• A selection of pictures from our recent pilgrimage to Holywell
• Maurice Quinn remembers the Dorset men who died for the Faith – the Chideock Martyrs
• Jonathan Luxmoore explains why Polish Catholics rally to their Church undeterred by a new crisis
• Fr Lawrence Lew OP on the traditional liturgy and Catholic masculinity
• Joseph Shaw explains how Catholic Linguistic Survivals from the Ancient Liturgy are embedded in the fabric of our lives

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09/08/2019 - 12:23

Schola Sainte-Cécile in England 2019

Programme                                                                             1 August 2019
Monday August the 19th

Oxford Oratory

Oratory Church of St Aloysius Gonzaga, 25 Woodstock Road, Oxford OX2 6HA

by courtesy of the Fathers of the Oratory and Fr Oliver Craddock, Cong.Orat., Prefect of Music

6:30 pm       Vespers and benediction (Trad Roman Rite - 2ndVespers of St John Eudes)

Tuesday August the 20th

Balliol College chapel

The Broad, Oxford OX1 3BJ

by courtesy of the Revd Dr Bruce Kinsey, Chaplain, Balliol College.

9:30 am       Solemn mass of St Bernard of Clairvaux (Trad Roman Rite)
Wednesday August the 21st

Oxford Oratory

11:00 am     Solemn mass of St Jeanne de Chantal (Trad Roman Rite)
2:00 pm       Visit to Littlemore

International Centre of Newman Friends, 9 College Lane, Littlemore, Oxford OX4 4LQ

Blessed Newman commemoration and devotions

Balliol College chapel

6:30 pm       Vespers (Sarum Rite - of the Octave of Assumption, memory of the Martyrs Timotheus and Symphorian)

Thursday August the 22nd

Farnborough Abbey

St Michael’s Abbey, 280 Farnborough Road, Farnborough, Hampshire GU14 7NQ

by courtesy of the Rt Revd Dom Cuthbert Brogan OSB, Abbot of Farnborough.

11:00 am     Solemn mass of Requiem for the imperial family (LLMMII Napoleon III, Eugenie, Prince Imperial) (Trad Roman Rite)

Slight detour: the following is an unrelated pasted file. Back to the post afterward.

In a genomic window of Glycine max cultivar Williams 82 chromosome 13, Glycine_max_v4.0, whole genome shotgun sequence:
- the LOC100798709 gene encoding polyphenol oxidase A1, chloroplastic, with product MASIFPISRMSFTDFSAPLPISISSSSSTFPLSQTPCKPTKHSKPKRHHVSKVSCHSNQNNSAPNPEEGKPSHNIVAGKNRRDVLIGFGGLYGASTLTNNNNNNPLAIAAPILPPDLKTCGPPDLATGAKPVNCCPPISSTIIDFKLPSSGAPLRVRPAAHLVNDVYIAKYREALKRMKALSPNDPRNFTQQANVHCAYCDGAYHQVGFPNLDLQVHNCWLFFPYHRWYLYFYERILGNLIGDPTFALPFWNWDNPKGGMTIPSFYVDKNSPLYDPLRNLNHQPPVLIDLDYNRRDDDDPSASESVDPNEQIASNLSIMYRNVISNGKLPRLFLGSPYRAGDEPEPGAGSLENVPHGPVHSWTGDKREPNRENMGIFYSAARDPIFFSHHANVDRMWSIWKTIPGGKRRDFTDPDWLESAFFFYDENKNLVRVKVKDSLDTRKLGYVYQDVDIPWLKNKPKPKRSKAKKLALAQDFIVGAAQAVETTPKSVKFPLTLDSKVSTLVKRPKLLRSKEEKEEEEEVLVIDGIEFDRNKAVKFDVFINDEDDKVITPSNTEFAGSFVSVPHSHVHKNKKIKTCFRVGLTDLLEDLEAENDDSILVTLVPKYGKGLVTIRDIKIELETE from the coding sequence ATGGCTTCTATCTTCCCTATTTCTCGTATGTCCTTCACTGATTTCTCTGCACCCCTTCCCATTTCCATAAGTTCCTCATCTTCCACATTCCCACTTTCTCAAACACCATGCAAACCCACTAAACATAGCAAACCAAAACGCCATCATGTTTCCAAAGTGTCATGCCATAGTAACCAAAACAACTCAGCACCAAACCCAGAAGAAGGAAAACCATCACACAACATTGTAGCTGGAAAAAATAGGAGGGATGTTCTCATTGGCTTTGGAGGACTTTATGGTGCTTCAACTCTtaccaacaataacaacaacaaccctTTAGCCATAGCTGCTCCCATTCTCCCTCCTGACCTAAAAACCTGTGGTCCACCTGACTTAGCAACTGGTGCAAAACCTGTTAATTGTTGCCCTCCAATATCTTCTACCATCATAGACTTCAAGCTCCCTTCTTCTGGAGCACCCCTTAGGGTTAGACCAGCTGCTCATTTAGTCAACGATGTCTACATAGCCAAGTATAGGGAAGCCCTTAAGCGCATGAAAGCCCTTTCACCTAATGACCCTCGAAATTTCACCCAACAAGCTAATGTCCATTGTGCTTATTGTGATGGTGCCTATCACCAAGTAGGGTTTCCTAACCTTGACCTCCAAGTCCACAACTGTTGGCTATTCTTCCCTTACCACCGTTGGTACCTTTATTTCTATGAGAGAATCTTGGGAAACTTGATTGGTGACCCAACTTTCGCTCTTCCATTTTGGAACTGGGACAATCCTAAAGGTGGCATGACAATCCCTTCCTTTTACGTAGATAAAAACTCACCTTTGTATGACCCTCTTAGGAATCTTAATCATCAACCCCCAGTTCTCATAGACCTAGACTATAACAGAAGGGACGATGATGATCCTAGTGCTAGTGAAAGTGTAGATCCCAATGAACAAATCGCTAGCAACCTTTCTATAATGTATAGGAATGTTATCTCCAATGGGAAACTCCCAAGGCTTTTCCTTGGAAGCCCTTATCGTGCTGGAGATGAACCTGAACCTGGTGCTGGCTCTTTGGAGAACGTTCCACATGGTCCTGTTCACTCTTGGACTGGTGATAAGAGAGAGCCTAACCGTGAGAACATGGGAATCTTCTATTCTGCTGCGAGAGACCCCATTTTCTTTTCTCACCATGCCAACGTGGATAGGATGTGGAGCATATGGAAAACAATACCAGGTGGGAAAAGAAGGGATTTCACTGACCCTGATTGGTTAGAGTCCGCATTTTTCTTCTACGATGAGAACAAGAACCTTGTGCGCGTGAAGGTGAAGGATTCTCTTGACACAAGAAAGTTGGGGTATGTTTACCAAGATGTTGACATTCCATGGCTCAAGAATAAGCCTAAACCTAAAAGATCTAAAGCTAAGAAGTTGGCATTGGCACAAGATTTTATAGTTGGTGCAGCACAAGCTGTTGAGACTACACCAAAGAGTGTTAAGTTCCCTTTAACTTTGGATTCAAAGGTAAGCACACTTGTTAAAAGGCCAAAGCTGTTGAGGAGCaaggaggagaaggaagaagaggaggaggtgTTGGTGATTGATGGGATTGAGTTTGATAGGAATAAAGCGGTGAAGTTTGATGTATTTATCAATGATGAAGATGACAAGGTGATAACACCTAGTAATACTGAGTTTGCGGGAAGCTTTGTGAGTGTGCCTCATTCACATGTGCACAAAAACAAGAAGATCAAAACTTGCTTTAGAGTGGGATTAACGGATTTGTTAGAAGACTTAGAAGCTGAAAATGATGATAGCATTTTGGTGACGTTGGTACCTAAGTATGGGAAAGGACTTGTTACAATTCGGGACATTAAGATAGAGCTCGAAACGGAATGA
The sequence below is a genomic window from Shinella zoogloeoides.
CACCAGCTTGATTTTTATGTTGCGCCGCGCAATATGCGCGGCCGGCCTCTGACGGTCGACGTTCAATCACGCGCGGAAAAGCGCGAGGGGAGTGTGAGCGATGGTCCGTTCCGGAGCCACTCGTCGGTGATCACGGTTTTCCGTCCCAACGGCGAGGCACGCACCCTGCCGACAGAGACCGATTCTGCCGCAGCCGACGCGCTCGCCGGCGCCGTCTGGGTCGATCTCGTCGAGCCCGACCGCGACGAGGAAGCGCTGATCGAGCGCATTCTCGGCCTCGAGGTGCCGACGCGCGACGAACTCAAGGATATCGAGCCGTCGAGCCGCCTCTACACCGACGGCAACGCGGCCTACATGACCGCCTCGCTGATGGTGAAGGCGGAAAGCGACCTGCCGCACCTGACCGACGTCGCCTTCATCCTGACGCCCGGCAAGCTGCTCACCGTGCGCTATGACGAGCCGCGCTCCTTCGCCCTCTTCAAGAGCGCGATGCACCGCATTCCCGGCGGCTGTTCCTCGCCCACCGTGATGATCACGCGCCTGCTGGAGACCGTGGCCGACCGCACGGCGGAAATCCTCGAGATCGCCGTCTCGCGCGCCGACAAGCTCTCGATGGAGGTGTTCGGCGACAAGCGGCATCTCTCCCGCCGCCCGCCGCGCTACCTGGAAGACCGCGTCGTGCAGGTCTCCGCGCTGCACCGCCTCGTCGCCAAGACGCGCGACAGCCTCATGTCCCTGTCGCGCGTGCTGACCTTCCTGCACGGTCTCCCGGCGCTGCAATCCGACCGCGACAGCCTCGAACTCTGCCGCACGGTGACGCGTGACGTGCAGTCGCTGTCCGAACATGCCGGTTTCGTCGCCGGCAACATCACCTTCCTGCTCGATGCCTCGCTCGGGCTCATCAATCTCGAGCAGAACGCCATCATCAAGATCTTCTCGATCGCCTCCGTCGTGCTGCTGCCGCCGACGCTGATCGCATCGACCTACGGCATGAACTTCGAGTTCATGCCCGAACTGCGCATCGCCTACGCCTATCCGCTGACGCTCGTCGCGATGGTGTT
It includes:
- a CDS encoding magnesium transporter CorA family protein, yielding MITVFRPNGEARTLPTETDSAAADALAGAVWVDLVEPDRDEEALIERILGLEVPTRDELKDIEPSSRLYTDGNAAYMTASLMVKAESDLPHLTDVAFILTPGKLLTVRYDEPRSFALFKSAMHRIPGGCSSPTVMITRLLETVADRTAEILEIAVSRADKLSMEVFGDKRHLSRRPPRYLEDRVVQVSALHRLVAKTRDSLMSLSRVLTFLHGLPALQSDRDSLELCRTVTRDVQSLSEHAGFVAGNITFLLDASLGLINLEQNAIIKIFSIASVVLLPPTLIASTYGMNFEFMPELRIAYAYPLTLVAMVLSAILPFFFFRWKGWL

Dominican Priory, Hampstead

Southampton Road, London NW5 4LB

by courtesy of Fr Lawrence Lew OP, Sub Prior

7:30 pm       Mass of the feast of the Immaculate Heart of Mary – octave of the Assumption, followed by the Rosary procession of the Blessed Sacrament, & benediction (Dominican Rite)

Friday August the 23rd

Ukrainian Cathedral of the Holy Family in Exile

22 Binney St, London W1K 5BQ

feast of the Archdeacon Lawrence (Memory of his companions in martyrdom the Pope Sixtus II of Rome, the deacons Felicissime and Agapit, and the soldier Roman) (Russian Byzantine Rite – Julian Calendar)

Westminster Cathedral; Lady Chapel

42 Francis Street, London SW1P 1QW

by courtesy of Fr Daniel Humphreys, Sub-Administrator

3:00 pm           Vespers & benediction (Trad Roman Rite – 1st Vespers of St Bartholomew)
Saturday August the 24th

London Oratory; Little Oratory (west side of the courtyard in front of the Oratory House)

Brompton Road, London, SW7 2RP

by courtesy of the Fathers of the Oratory and Fr Edward van den Bergh, Cong.Orat., Prefect of Music

9:00 am       Solemn mass of the feast of St Bartholomew, Apostle (Trad Roman Rite)
St James’s, Spanish Place

22 George Street, London W1U 3QY

by courtesy of Fr Christopher Colven, Rector

4:30 pm       Vespers & benediction (Trad Roman Rite - 2nd Vespers of St Bartholomew)
Sunday August the 25th

Saint Bede, Clapham Park, London

11 am          solemn mass of the XIth Sunday after Pentecost (Trad Roman Rite)

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08/08/2019 - 12:01

Review of Stephen Bullivant in Catholic Herald

I'm late posting this on here but my latest in the Catholic Herald is a review of Mass Exodus by Stephen Bullivant. It begins:

Was Vatican II in some way responsible for declining Catholic practice and “affiliation” (people calling themselves Catholics), or is this phenomenon a matter of trends beyond the Church’s control? Focusing on Britain and the United States, Professor Stephen Bullivant, a sociologist of religion at St Mary’s University, London, presents the evidence with precision, while still producing a highly readable book. The thesis of Mass Exodus is that the Church, like other ecclesial bodies, has clearly faced considerable headwinds since the 1960s as a result of wider social forces, but has also made things worse for itself.